In 1987, Donald Trump published The Art of the Deal, a 402-page book outlining his worldview and strategies for making what he was known for at the time: deals.
Looking back now, of course, we know that Trump might not be as good at deals (or business) as he touted in the book. Since its publication, he’s launched and shuttered a number of companies across a variety of industries, including Trump Mortgage, Trump Airlines, Trump Vodka, Trump magazine, Trump Steaks, luxury travel search engine GoTrump.com, and Trump University. His Atlantic City casinos filed for bankruptcy and closed up shop.
The Art of the Deal, which was co-authored by journalist Tony Schwartz (who now maintains he wrote the majority of the book, a claim Trump has disputed), was a hit. It skyrocketed to the No. 1 spot on the New York Times best seller list and stayed there for 48 weeks. During his presidential campaign, Trump called the book one of his proudest accomplishments, and also his second-favorite book behind the Bible.
Today, you can purchase The Art of the Deal in hardcover, paperback, audiobook, and e-book form. The e-book version on Amazon’s Kindle offers an interesting feature: the option to highlight individual passages and view the most-highlighted excerpts, based on other readers’ activity.
We looked at the most-highlighted sections of Trump’s second-favorite book, plumbing them for insights into his presidency. Here they are, in order of popularity:
“The worst thing you can possibly do in a deal is seem desperate to make it. That makes the other guy smell blood, and then you’re dead. The best thing you can do is deal from strength, and leverage is the biggest strength you can have. Leverage is having something the other guy wants. Or better yet, needs. Or best of all, simply can’t do without.”
Is this why Trump appears unfazed by the failure of the GOP’s long-awaited health care bill?
“That experience taught me a few things. One is to listen to your gut, no matter how good something sounds on paper. The second is that you’re generally better off sticking with what you know. And the third is that sometimes your best investments are the ones you don’t make.”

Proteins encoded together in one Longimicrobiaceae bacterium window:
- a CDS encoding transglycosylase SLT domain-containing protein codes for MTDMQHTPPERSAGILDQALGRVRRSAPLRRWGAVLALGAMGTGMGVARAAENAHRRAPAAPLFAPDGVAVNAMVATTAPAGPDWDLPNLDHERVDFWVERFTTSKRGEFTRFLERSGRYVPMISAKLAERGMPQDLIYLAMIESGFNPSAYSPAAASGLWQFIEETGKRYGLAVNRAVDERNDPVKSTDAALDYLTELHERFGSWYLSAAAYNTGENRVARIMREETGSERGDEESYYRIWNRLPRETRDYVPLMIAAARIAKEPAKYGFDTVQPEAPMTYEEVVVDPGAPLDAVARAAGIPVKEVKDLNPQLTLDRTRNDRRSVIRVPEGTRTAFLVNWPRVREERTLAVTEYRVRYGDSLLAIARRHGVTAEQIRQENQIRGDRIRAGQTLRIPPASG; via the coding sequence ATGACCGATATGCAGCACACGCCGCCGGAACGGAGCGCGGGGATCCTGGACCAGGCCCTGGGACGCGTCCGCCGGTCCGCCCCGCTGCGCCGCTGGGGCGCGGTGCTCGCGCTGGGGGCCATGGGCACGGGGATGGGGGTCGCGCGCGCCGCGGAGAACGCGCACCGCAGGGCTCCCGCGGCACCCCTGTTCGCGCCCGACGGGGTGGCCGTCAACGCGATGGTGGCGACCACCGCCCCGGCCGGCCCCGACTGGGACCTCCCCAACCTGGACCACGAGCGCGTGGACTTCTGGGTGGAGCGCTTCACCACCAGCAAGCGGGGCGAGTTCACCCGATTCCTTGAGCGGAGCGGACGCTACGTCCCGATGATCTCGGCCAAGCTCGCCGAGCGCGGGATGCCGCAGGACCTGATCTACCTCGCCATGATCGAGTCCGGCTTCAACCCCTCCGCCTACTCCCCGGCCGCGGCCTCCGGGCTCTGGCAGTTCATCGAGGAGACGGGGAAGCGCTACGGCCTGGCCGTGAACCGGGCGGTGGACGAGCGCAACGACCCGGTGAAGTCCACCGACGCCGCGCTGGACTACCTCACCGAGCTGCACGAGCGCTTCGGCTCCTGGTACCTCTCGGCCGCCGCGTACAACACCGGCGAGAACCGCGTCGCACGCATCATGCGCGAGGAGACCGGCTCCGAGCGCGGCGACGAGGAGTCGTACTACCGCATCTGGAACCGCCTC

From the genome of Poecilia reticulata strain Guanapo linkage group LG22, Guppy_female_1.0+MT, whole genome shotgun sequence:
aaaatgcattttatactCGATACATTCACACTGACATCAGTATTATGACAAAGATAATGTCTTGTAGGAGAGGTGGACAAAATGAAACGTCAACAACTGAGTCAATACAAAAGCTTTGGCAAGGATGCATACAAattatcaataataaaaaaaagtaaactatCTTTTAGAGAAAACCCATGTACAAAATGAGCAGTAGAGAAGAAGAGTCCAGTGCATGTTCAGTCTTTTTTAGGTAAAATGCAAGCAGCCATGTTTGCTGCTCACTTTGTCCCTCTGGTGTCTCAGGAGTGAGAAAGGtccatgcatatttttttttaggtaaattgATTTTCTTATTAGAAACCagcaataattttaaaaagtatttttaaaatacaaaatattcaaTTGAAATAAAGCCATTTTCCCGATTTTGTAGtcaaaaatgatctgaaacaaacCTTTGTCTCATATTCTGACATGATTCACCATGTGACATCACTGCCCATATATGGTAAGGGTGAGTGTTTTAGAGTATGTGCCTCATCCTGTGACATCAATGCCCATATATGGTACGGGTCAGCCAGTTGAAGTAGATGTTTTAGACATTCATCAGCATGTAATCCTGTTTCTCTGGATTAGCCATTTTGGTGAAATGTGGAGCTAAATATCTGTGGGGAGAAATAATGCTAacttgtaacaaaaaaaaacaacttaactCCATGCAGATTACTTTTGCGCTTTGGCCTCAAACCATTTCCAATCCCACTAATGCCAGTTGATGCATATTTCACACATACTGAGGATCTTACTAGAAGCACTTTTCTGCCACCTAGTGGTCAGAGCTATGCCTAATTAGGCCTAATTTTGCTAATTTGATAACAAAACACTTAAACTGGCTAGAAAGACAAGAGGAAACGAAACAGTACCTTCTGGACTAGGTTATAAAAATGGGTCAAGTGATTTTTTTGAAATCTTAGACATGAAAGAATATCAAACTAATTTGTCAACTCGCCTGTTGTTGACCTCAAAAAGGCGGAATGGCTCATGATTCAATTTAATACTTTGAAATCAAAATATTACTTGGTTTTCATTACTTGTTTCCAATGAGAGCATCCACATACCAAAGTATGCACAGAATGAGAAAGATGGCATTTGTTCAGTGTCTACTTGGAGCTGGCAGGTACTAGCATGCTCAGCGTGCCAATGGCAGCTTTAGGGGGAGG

With an approval rating hovering in the mid-30s, some might argue that Trump should have followed this advice when choosing to run president.
“My leverage came from confirming an impression they were already predisposed to believe.”
“Good publicity is preferable to bad, but from a bottom-line perspective, bad publicity is sometimes better than no publicity at all. Controversy, in short, sells.”
He certainly held fast to that belief during the campaign. And it likely helped him.
“The final key to the way I promote is bravado. I play to people’s fantasies. People may not always think big themselves, but they can still get very excited by those who do. That’s why a little hyperbole never hurts. People want to believe that something is the biggest and the greatest and the most spectacular. I call it truthful hyperbole. It’s an innocent form of exaggeration—and a very effective form of promotion.”
He hasn’t given up on this habit. He still claims everything he does is the “biggest” or “best” ever.
“You can’t be scared. You do your thing, you hold your ground, you stand up tall, and whatever happens, happens.”
A prelude to his recent “I never lose” comment, in reference to the failed health care bill.
“I believe in spending what you have to. But I also believe in not spending more than you should.”
Perhaps this will help him balance the country’s budget.
“One of the keys to thinking big is total focus. I think of it almost as a controlled neurosis, which is a quality I’ve noticed in many highly successful entrepreneurs. They’re obsessive, they’re driven, they’re single-minded and sometimes they’re almost maniacal, but it’s all channeled into their work. Where other people are paralyzed by neurosis, the people I’m talking about are actually helped by it.”
It remains to be seen if megalomania can produce results in Washington.
“It’s not how many hours you put in, it’s what you get done while you’re working.”
So far, productivity in the Trump Administration has been…mixed.
“Money was never a big motivation for me, except as a way to keep score. The real excitement is playing the game.”
A justification for all those golf trips?